nep-cfn New Economics Papers
on Corporate Finance
Issue of 2014‒06‒07
four papers chosen by
Zelia Serrasqueiro
University of the Beira Interior

  1. Estimating Operational Risk Capital with Greater Accuracy, Precision, and Robustness By J. D. Opdyke
  2. Option Pricing in an Imperfect World By Gianluca Cassese
  3. Corporate governance in Islamic financial institutions By Elasrag, Hussein
  4. Having it Both Ways: A Theory of the Banking Firm with Time-Consistent and Time-Inconsistent Depositors By Carolina Laureti; Ariane Szafarz

  1. By: J. D. Opdyke
    Abstract: The largest US banks are required by regulatory mandate to estimate the operational risk capital they must hold using an Advanced Measurement Approach (AMA) as defined by the Basel II/III Accords. Most use the Loss Distribution Approach (LDA) which defines the aggregate loss distribution as the convolution of a frequency and a severity distribution representing the number and magnitude of losses, respectively. Estimated capital is a Value-at-Risk (99.9th percentile) estimate of this annual loss distribution. In practice, the severity distribution drives the capital estimate, which is essentially a very high quantile of the estimated severity distribution. Unfortunately, because the relevant severities are heavy-tailed AND the quantiles being estimated are so high, VaR is a convex function of the severity parameters, so all widely-used estimators will generate biased capital estimates due to Jensen's Inequality. This capital inflation is sometimes enormous, even hundreds of millions of dollars at the unit-of-measure (UoM) level. Herein I present an estimator of capital that essentially eliminates this upward bias. The Reduced-bias Capital Estimator (RCE) is more consistent with the regulatory intent of the LDA framework than implementations that fail to mitigate, if not eliminate this bias. RCE also notably increases the precision of the capital estimate and consistently increases its robustness to violations of the i.i.d. data presumption (which are endemic to operational risk loss event data). So with greater capital accuracy, precision, and robustness, RCE lowers capital requirements at both the UoM and enterprise levels, increases capital stability from quarter to quarter, ceteris paribus, and does both while more accurately and precisely reflecting regulatory intent. RCE is straightforward to explain, understand, and implement using any major statistical software package.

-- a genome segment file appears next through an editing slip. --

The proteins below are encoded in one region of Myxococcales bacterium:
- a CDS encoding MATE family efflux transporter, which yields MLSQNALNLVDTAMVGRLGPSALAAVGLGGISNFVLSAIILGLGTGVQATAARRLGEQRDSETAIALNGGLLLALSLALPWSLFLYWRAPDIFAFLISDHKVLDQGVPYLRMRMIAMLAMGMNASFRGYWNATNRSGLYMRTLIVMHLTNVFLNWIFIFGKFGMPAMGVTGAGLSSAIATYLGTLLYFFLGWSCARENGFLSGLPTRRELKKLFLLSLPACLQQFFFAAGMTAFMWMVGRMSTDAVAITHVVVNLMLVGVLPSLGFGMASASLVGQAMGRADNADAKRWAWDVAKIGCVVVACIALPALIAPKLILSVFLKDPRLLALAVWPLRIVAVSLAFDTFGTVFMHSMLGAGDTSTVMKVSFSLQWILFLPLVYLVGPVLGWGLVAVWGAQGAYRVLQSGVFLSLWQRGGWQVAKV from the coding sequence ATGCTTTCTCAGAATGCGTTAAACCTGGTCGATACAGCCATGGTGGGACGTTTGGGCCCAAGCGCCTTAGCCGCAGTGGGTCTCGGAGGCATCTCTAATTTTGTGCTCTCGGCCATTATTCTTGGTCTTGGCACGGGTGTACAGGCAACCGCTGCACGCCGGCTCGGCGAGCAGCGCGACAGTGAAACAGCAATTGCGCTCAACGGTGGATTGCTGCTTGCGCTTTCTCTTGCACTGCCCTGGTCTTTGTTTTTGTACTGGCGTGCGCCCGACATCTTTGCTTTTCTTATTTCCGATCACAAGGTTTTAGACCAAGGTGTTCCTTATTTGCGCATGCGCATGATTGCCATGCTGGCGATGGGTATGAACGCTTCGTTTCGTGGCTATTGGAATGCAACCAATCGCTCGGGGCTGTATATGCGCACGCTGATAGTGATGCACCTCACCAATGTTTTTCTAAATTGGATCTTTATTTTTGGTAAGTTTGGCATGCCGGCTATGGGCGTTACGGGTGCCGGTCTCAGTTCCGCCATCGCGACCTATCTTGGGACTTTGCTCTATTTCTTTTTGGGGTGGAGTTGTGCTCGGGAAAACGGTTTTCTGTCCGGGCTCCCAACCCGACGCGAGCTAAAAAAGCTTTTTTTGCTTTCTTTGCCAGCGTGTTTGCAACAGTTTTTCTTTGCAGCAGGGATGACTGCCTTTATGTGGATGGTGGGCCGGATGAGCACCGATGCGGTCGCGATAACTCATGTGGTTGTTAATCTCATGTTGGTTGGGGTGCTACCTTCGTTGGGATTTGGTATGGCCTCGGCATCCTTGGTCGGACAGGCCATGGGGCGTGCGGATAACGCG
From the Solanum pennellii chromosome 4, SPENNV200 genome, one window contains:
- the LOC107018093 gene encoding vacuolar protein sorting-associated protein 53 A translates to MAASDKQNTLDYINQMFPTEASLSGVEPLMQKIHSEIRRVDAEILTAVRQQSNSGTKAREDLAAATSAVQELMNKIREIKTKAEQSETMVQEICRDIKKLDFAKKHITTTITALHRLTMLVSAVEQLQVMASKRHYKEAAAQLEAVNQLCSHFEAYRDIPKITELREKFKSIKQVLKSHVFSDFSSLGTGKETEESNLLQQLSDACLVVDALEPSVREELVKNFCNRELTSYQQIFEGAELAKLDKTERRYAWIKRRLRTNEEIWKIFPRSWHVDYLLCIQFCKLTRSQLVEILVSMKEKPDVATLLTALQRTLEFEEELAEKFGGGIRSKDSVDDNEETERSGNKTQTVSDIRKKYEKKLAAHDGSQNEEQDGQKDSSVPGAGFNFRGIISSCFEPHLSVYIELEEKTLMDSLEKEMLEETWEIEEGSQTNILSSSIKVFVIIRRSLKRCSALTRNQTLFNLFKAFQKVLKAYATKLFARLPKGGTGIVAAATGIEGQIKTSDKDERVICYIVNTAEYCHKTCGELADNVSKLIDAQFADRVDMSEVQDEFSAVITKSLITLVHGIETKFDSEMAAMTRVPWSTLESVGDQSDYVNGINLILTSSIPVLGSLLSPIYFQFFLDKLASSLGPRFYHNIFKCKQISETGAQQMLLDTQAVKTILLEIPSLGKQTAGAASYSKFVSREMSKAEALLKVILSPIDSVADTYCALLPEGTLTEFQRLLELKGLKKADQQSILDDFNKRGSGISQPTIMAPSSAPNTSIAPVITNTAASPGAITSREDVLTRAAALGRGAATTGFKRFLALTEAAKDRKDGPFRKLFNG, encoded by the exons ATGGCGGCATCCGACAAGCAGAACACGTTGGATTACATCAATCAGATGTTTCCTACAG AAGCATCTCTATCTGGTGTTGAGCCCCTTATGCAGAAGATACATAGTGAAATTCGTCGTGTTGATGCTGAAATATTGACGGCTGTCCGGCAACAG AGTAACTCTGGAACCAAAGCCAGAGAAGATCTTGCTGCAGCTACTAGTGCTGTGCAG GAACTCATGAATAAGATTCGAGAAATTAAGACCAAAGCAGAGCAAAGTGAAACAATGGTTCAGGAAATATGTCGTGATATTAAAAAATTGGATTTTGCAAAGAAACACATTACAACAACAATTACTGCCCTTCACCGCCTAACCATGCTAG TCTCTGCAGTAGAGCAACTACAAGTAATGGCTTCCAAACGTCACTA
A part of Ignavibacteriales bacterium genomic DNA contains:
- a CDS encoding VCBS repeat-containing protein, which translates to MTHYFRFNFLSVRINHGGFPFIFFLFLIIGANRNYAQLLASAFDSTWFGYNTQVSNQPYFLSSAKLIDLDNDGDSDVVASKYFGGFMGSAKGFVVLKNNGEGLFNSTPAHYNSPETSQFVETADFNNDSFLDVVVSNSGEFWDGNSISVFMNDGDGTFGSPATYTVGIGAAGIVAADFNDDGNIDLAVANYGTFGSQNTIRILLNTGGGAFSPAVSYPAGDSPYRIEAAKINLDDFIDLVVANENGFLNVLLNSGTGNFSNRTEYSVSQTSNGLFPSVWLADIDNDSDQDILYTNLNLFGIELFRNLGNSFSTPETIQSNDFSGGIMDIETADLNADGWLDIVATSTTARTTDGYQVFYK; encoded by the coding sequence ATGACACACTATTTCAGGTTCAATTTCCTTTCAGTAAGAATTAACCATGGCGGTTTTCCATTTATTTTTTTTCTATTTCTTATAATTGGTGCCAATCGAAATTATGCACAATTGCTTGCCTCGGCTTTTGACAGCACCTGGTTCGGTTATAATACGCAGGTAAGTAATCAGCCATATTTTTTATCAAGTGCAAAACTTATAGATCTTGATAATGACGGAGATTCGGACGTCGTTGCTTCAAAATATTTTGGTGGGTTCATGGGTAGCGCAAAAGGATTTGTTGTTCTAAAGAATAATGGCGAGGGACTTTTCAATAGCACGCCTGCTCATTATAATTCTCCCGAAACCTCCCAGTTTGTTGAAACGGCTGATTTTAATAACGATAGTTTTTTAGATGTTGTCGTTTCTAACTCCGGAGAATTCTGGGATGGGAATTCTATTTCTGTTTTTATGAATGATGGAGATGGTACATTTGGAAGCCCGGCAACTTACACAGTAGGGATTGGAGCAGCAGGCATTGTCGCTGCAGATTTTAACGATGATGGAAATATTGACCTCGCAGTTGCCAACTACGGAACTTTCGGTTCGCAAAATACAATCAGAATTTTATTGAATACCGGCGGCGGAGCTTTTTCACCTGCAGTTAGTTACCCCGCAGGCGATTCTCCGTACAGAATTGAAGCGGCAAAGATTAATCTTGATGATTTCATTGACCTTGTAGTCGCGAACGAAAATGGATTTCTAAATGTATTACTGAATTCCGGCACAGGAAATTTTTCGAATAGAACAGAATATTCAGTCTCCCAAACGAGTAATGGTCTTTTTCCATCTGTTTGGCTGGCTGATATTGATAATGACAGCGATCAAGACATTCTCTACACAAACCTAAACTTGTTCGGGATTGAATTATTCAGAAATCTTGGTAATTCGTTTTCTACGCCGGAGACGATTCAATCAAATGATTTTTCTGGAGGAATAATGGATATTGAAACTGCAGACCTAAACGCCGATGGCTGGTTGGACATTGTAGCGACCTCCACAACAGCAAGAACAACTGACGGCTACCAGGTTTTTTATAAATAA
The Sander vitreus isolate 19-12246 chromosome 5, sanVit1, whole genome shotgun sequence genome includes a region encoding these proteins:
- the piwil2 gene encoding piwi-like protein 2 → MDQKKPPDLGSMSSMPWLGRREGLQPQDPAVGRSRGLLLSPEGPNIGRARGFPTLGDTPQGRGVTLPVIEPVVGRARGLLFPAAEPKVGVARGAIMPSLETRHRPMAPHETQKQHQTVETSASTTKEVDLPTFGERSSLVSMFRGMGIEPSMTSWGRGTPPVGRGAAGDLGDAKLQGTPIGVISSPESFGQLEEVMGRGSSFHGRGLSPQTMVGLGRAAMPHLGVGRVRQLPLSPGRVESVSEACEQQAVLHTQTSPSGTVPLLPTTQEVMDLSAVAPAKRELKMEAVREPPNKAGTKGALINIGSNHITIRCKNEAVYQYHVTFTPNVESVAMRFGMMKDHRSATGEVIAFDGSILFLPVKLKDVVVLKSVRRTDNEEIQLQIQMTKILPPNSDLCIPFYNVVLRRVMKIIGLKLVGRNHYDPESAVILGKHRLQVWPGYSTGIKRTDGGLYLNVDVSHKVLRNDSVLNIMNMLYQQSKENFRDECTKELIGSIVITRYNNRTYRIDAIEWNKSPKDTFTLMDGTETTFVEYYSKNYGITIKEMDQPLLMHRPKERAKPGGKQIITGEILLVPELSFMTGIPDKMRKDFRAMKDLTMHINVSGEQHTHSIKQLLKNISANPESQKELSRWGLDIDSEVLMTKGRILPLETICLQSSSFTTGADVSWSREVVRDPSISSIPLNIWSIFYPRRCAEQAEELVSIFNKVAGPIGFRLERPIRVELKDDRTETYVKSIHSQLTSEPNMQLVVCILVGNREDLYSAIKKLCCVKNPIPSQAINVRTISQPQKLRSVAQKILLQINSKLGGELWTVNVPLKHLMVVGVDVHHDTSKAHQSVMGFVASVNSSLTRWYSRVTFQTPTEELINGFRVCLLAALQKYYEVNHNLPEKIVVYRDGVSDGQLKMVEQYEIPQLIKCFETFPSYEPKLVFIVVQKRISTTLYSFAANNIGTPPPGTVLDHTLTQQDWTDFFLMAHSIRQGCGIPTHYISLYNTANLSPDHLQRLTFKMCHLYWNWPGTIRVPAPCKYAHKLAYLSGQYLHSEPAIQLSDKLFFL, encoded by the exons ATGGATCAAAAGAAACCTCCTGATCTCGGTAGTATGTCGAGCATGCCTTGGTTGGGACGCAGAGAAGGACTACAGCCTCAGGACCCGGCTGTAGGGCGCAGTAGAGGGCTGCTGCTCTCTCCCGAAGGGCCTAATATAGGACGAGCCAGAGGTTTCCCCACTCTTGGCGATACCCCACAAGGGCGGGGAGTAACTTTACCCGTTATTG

Date: 2014–06
  2. By: Gianluca Cassese
    Abstract: In a model with no given probability measure, we consider asset pricing in the presence of frictions and other imperfections and characterize the property of coherent pricing, a notion related to (but much weaker than) the no arbitrage property. We show that prices are coherent if and only if the set of pricing measures is non empty, i.e. if pricing by expectation is possible. We then obtain a decomposition of coherent prices highlighting the role of bubbles. eventually we show that under very weak conditions the coherent pricing of options allows for a very clear representation from which it is possible, as in the original work of Breeden and Litzenberger, to extract the implied probability. Eventually we test this conclusion empirically via a new non parametric approach.